Second Sunday after Pentecost

In 1 Samuel 15, Samuel denounces King Saul for violating the rules of Holy War by sparing the king of the Amalekites and keeping booty from Israel’s war against them.

June 14, 2009

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Commentary on 1 Samuel 15:34—16:13

In 1 Samuel 15, Samuel denounces King Saul for violating the rules of Holy War by sparing the king of the Amalekites and keeping booty from Israel’s war against them.

Samuel told Saul that his kingship would be turned over to his “neighbor,” who turns out to be David.

The main portion of this lesson deals with Samuel’s anointing of David, who is actually anointed three times in the Old Testament. The first anointing by Samuel, found in chapter 16, expresses Yahweh’s loyalty to David. The second and third are in 2 Samuel 2 and 5, expressing respectively the loyalty of Judah and the loyalty of the northern tribes toward David.

Samuel shows some reluctance in following Yahweh’s command to anoint a king in Bethlehem, since he knows this would be considered an act of treason by Saul. So, Yahweh provides a cover for Samuel by telling him to go to Bethlehem and make a sacrifice.

This is the truth, of course, but it does not disclose the whole purpose of the sacrifice. The elders in Bethlehem trembled when they saw Samuel, either out of respect for Samuel or because they recognized the controversial political implications of what he was about to do.

When Jesse brought his eldest son Eliab before Samuel, the prophet thought this must be the one to be anointed king because of Eliab’s good looks and his height.

However, Yahweh denied it was Eliab, since Yahweh does not judge by outward appearances but by the heart. Good looks and height were exactly the things that had made Saul stand out earlier (1 Samuel 9:2; 10:23). The heart is also cited as indication of one’s character in Jeremiah 17:10 and 20:12.

Having started with his first born, Jesse presents seven of his sons to David, only three by name, but in each case Samuel indicates that this is not the one Yahweh has chosen to be king.

Election in the Old Testament is primarily focused on a task that Yahweh wants done and has little to do with the quality of the person or persons chosen. For example:

  • In Deuteronomy 7:7-8, we learn that Yahweh chose Israel not because they were so numerous, but because Yahweh loved them and was keeping his promise to their ancestors.
  • In Deuteronomy 9:5, Israel is told it is not because of the uprightness of their hearts that they will occupy the land but because of the wickedness of the nations that Yahweh is dispossessing.
  • In Genesis, the mystery of election is expressed in that a younger son is often preferred over an elder son: Jacob over Esau; Perez over Zerah (Genesis 38:29-30); Judah over his elder brothers Reuben, Simeon, and Levi; and Ephraim over Manasseh among Joseph’s sons.

Jesse parades seven of his sons before David, and all of them are rejected. When Samuel asks if he has another son, Jesse mentions David, who was out tending the sheep. The word translated “youngest” in 1 Samuel 16:11 could also imply that David was the shortest. Kings in the Ancient Near East were often described as shepherds. Hence David’s chores with the flock may metaphorically symbolize his great royal future.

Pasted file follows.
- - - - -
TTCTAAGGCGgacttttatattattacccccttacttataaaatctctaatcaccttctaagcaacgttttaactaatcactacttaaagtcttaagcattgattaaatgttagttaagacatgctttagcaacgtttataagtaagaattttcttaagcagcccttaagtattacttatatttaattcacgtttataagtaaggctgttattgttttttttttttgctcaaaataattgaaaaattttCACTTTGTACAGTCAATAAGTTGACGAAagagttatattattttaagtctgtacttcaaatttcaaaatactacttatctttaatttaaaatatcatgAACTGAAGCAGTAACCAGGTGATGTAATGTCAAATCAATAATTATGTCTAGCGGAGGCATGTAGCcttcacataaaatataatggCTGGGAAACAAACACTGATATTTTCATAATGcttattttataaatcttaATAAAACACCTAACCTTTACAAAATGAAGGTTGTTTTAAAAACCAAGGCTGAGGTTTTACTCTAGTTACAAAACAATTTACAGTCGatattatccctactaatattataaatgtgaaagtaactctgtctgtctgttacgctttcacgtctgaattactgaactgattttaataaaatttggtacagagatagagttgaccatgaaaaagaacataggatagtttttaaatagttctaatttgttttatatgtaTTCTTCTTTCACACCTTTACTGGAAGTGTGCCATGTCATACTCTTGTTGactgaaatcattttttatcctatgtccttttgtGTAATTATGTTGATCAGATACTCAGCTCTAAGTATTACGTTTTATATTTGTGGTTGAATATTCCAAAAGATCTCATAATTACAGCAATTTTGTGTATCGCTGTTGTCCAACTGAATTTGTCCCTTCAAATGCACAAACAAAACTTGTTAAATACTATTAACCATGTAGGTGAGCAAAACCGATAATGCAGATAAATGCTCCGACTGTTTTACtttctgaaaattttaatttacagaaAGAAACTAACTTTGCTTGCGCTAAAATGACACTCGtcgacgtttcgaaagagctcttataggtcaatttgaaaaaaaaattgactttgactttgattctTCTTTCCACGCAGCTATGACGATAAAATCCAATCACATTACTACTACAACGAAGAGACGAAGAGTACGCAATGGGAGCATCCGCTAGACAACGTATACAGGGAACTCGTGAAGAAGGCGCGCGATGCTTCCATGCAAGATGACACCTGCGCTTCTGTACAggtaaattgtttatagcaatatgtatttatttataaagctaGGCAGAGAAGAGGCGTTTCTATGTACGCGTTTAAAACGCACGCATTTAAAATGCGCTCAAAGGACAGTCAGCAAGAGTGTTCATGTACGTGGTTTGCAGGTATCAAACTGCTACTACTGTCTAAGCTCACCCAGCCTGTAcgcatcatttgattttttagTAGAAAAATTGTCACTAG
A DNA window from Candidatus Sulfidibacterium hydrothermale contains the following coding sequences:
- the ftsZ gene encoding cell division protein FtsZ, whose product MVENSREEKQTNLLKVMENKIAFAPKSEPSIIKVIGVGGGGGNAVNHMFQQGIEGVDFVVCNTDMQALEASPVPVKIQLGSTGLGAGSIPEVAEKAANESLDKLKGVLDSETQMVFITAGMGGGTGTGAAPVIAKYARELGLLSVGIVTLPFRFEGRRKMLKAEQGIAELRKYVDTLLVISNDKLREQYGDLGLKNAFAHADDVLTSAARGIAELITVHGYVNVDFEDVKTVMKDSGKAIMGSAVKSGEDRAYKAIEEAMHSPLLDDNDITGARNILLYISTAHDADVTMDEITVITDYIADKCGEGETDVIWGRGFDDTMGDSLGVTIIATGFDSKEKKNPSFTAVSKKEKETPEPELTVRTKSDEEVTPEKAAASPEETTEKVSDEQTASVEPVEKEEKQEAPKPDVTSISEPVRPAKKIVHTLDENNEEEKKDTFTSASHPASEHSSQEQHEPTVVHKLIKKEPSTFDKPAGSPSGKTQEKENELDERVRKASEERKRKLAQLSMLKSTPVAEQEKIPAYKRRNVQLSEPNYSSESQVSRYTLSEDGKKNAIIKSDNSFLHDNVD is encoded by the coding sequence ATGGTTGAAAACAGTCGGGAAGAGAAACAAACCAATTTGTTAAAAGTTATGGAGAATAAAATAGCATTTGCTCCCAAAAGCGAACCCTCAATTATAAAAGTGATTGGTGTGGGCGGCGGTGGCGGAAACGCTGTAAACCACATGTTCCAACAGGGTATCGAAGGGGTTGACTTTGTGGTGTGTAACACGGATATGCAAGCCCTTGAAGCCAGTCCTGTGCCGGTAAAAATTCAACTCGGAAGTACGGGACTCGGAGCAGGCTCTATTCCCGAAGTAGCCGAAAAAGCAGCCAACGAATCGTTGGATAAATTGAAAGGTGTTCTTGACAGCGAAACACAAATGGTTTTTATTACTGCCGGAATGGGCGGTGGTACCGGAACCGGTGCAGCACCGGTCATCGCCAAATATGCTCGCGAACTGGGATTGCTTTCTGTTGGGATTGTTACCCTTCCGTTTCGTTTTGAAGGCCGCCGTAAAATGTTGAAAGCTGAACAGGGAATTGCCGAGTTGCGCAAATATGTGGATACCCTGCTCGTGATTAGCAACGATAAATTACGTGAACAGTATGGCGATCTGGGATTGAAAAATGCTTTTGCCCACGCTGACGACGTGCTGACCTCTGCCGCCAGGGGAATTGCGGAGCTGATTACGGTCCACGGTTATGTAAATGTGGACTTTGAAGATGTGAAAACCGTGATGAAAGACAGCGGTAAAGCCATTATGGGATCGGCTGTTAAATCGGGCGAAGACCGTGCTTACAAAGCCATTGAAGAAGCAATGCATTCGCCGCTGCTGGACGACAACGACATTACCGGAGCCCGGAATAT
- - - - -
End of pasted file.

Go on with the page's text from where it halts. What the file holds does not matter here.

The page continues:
David’s good looks — despite what had been said in verse 7 — confirmed that he was Yahweh’s choice to be king. When Samuel anointed him, the spirit of Yahweh rushed upon him.

This spirit possession was also a sign of divine election. Saul too was given the spirit in 1 Samuel 10:6, 10; 11:6). Saul and David, in fact, are the only kings of Israel who have such a gift of the spirit. Isaiah 11:2 indicates that the messiah will once more possess the spirit, and Pentecost demonstrates that this spirit is now poured out on all whom God has chosen.

The theological point of this pericope is David was chosen by Yahweh to be king and anointed by no one less than the prophet Samuel. The anointing of David indicated Yahweh’s obligation to him and, by implication, Yahweh’s covenant with him.

Though the reputation of Samuel lent prestige to David, the choice itself was not Samuel’s. David was the youngest, perhaps the shortest, and was tending sheep while his brothers were doing “important things” with the prophet Samuel.

From now on, David was the divinely designated successor to Saul. The rest of 1 Samuel relates how this became true, as David contested with Saul in warfare and for the favor of the people. All David’s deeds of politics, guerrilla action and intrigue, marriages of convenience, and questionable service with the Philistines are trumped by a prior fact: already at the start Yahweh had anointed him to be Saul’s successor.

The doctrine of election has often been a point of controversy and even offense. Does God choose some and not others? What leads God to choose a certain person or a certain group of people?

The Bible pays very little attention to these questions. It is much more interested in the purpose for which God chooses people.

God chose Sarai and Abram so that through them, all the families of the earth would gain a blessing (Genesis 12:3). The New Testament concurs: “You are a chosen race, a royal priesthood, a holy nation, God’s own people, in order that you may proclaim the mighty acts of him who called you out of darkness into his marvelous light.” (1 Peter 2:9).

Samuel was at first blinded by the good looks and imposing height of Eliab, Jesse’s firstborn. But it was the youngest and shortest, the eighth child, who was not even invited to the festivities involving Samuel that was Yahweh’s choice. Yahweh chose him to be ruler over his people, Israel.

When we wonder, why does God choose us or anyone else, we do well to ask, “What is the assignment that God would like me to carry out?”